OLWG#124- Billy, Roxanne, and the Pirate

 Written for OLWG#124



He worked with the paper and pencil. The tip of his tongue protruded from the corner of his mouth.

“Whatcha doin’, Billy?”

“I don’t need any help, Roxanne.” He said to his sister, twisting his sketch pad to the left and then back to the right.  He spun his pencil and tapped the rubber on the tabletop. He spun it back then turned the page and found a new blank sheet of paper. He glanced down at his lap.

“What are you trying to do?”

“Get into art school, I’m gonna do it too.”

“You are not, Billy. You’re not old enough for art school.”

“There’s no special age for it, and it’s free”

“No way.”

“Way!” he reached down to his lap and pulled up a sheet of paper, obviously torn from a magazine. He showed it to her, “see, it’s from The Art Instruction School in Minny, Minny apple less. All I gotta do is draw this pirate, and mail it in before the end of the month. I’ll be famous before I’m a teenager.”

Roxanne blew a raspberry into the palm of her hand, “You’re such a dork, Billy. It’s some kind of trick. Can’t you see that?”

He said not a word, but collected his sketch book and pencil. He climbed down off the chair and headed for the hallway. At the last minute he came back and snatched the page from the magazine back off the table. He tucked it between the sheets of his pad. Roxanne watched as he walked down the hallway and into his bedroom. She heard the door close and the lock turn. Shrugging her shoulders, Roxanne picked up the telephone receiver and dialed a number. It was a number that she knew by heart. Humming to herself, she waited while it rung at the other end.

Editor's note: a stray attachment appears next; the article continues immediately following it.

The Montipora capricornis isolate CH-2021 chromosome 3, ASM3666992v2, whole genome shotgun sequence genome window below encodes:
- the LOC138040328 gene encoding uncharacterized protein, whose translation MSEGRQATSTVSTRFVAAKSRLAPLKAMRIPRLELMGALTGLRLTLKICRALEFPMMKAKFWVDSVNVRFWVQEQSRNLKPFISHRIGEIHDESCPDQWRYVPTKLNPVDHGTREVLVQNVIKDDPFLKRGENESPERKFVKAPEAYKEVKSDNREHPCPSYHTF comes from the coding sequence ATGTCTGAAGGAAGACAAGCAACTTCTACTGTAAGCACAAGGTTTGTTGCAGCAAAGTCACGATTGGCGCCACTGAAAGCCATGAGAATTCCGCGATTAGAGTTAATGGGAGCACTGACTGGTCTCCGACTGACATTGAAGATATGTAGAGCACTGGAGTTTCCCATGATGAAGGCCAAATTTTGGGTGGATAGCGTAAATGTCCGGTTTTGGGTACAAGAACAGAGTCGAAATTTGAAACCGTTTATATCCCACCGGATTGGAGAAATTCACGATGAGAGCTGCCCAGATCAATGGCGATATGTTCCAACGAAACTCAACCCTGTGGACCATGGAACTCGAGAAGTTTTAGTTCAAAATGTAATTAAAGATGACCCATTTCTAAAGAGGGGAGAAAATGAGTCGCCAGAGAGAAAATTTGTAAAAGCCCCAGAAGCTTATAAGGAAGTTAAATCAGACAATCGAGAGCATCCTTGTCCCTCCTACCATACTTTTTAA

“Oh, good afternoon Mrs Bradford, this is Roxanne Cole. May I speak with Trish please?”


The prompts were:

  1. not a place for good boys / girls
  2. I don’t need any help
  3. The cutest

5 thoughts on “OLWG#124- Billy, Roxanne, and the Pirate

    • You must be too young, Chelsea. That pirate, along with a dog and some other simple line drawings, used to appear frequently in magazines and on matchbook covers. You would then make your rendition of the subject and send it in to have it evaluated. If the evaluators determined you had talent you could win a scholarship to the art school. When I was young I used to catch my mom, who was a professional artist and art teacher, drawing doodling these subjects as she smoked. She never sent them in though.

      Liked by 2 people

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